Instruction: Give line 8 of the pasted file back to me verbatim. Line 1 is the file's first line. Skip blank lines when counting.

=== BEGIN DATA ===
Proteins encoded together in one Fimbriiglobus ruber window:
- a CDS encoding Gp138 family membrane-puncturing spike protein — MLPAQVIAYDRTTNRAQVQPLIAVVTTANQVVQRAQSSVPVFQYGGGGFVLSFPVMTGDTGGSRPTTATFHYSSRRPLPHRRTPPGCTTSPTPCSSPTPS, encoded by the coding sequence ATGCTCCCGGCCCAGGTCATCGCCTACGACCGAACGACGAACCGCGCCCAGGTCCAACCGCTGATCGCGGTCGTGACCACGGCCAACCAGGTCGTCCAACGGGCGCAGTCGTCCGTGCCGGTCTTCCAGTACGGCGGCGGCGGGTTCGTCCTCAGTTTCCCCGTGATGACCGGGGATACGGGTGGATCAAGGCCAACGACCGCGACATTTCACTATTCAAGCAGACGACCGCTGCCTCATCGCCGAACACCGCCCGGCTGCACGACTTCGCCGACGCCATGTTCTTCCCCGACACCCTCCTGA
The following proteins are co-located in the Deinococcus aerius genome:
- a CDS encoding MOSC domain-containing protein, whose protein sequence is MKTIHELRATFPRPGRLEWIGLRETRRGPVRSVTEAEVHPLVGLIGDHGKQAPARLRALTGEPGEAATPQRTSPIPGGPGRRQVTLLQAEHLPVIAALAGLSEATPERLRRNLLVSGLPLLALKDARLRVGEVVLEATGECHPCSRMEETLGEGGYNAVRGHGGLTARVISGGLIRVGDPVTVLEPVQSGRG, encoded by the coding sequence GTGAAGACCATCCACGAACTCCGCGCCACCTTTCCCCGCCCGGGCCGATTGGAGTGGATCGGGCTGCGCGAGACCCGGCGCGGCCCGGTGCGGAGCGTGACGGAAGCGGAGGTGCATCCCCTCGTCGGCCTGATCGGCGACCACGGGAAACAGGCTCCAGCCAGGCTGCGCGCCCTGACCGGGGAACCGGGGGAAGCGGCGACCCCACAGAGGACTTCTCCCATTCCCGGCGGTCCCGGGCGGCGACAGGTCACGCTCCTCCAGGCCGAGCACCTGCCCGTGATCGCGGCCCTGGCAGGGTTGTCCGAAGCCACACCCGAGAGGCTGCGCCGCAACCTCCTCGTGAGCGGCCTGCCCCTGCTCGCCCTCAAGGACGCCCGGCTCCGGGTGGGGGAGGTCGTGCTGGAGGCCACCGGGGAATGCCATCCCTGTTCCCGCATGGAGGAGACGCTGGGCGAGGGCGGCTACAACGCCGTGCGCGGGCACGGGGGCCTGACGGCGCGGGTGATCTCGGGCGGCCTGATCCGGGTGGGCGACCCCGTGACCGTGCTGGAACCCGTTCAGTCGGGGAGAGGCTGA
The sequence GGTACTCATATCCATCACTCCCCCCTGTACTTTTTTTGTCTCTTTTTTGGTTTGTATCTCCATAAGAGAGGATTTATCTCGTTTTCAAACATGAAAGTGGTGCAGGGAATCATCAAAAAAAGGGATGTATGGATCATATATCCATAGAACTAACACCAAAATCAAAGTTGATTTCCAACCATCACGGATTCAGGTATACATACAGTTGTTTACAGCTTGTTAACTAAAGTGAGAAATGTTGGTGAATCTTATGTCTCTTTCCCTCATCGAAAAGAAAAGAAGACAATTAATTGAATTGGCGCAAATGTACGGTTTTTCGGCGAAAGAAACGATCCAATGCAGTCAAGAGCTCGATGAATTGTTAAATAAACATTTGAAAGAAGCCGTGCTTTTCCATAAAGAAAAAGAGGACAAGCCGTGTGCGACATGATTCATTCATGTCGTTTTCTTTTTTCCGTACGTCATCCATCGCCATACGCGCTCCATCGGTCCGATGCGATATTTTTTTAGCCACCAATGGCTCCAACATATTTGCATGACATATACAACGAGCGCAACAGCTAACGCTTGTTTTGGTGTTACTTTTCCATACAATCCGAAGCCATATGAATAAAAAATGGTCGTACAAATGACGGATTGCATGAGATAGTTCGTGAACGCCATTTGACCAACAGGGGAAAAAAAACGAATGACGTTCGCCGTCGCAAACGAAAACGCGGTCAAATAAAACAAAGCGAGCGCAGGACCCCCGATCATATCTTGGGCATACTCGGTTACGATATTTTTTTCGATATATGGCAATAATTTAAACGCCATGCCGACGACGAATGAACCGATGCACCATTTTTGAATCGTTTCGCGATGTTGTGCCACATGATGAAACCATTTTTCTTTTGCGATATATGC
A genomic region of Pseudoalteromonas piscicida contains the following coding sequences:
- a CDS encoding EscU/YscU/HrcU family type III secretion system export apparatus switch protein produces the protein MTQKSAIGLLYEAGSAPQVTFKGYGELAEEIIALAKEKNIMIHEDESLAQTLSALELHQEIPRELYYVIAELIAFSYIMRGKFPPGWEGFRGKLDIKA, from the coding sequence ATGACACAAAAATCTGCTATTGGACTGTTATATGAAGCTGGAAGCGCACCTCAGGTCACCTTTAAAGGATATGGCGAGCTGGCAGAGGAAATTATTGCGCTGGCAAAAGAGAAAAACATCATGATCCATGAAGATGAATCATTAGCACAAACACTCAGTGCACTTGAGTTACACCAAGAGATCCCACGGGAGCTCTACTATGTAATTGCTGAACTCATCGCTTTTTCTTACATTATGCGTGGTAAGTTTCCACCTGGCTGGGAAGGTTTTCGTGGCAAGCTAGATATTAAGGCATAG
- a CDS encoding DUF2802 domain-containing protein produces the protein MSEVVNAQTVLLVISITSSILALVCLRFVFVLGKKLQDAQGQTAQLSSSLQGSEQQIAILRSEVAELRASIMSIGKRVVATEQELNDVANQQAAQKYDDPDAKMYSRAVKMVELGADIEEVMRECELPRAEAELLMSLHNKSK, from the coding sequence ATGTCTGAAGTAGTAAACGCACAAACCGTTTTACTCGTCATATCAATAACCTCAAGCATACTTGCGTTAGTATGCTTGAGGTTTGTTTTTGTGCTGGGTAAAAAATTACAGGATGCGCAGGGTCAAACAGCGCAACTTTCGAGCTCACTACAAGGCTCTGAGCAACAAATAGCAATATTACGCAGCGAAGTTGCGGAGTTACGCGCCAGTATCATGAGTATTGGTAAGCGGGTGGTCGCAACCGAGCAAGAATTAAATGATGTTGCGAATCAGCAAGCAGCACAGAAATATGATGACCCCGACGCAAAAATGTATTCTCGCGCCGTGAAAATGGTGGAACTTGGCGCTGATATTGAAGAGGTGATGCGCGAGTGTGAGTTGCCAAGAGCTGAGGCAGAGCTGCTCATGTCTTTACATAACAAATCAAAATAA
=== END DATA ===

- a CDS encoding DUF2802 domain-containing protein produces the protein MSEVVNAQTVLLVISITSSILALVCLRFVFVLGKKLQDAQGQTAQLSSSLQGSEQQIAILRSEVAELRASIMSIGKRVVATEQELNDVANQQAAQKYDDPDAKMYSRAVKMVELGADIEEVMRECELPRAEAELLMSLHNKSK, from the coding sequence ATGTCTGAAGTAGTAAACGCACAAACCGTTTTACTCGTCATATCAATAACCTCAAGCATACTTGCGTTAGTATGCTTGAGGTTTGTTTTTGTGCTGGGTAAAAAATTACAGGATGCGCAGGGTCAAACAGCGCAACTTTCGAGCTCACTACAAGGCTCTGAGCAACAAATAGCAATATTACGCAGCGAAGTTGCGGAGTTACGCGCCAGTATCATGAGTATTGGTAAGCGGGTGGTCGCAACCGAGCAAGAATTAAATGATGTTGCGAATCAGCAAGCAGCACAGAAATATGATGACCCCGACGCAAAAATGTATTCTCGCGCCGTGAAAATGGTGGAACTTGGCGCTGATATTGAAGAGGTGATGCGCGAGTGTGAGTTGCCAAGAGCTGAGGCAGAGCTGCTCATGTCTTTACATAACAAATCAAAATAA